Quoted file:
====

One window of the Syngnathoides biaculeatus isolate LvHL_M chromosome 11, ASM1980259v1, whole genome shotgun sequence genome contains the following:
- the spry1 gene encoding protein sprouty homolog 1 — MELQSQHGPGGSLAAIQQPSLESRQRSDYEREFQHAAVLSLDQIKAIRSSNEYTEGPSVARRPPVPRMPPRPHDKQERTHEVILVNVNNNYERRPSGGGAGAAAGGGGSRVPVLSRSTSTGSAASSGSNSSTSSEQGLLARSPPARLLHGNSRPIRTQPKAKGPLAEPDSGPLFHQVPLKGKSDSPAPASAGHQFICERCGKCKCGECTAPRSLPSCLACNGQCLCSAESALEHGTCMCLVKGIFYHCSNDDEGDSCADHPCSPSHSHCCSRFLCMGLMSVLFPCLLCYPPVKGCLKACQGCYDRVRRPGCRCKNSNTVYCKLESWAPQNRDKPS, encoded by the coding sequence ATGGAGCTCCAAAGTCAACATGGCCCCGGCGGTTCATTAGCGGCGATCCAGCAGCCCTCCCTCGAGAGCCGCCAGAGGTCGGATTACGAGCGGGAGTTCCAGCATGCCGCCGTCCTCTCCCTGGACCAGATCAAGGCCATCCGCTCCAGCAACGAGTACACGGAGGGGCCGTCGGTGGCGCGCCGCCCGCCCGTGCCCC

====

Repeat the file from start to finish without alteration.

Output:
One window of the Syngnathoides biaculeatus isolate LvHL_M chromosome 11, ASM1980259v1, whole genome shotgun sequence genome contains the following:
- the spry1 gene encoding protein sprouty homolog 1 — MELQSQHGPGGSLAAIQQPSLESRQRSDYEREFQHAAVLSLDQIKAIRSSNEYTEGPSVARRPPVPRMPPRPHDKQERTHEVILVNVNNNYERRPSGGGAGAAAGGGGSRVPVLSRSTSTGSAASSGSNSSTSSEQGLLARSPPARLLHGNSRPIRTQPKAKGPLAEPDSGPLFHQVPLKGKSDSPAPASAGHQFICERCGKCKCGECTAPRSLPSCLACNGQCLCSAESALEHGTCMCLVKGIFYHCSNDDEGDSCADHPCSPSHSHCCSRFLCMGLMSVLFPCLLCYPPVKGCLKACQGCYDRVRRPGCRCKNSNTVYCKLESWAPQNRDKPS, encoded by the coding sequence ATGGAGCTCCAAAGTCAACATGGCCCCGGCGGTTCATTAGCGGCGATCCAGCAGCCCTCCCTCGAGAGCCGCCAGAGGTCGGATTACGAGCGGGAGTTCCAGCATGCCGCCGTCCTCTCCCTGGACCAGATCAAGGCCATCCGCTCCAGCAACGAGTACACGGAGGGGCCGTCGGTGGCGCGCCGCCCGCCCGTGCCCC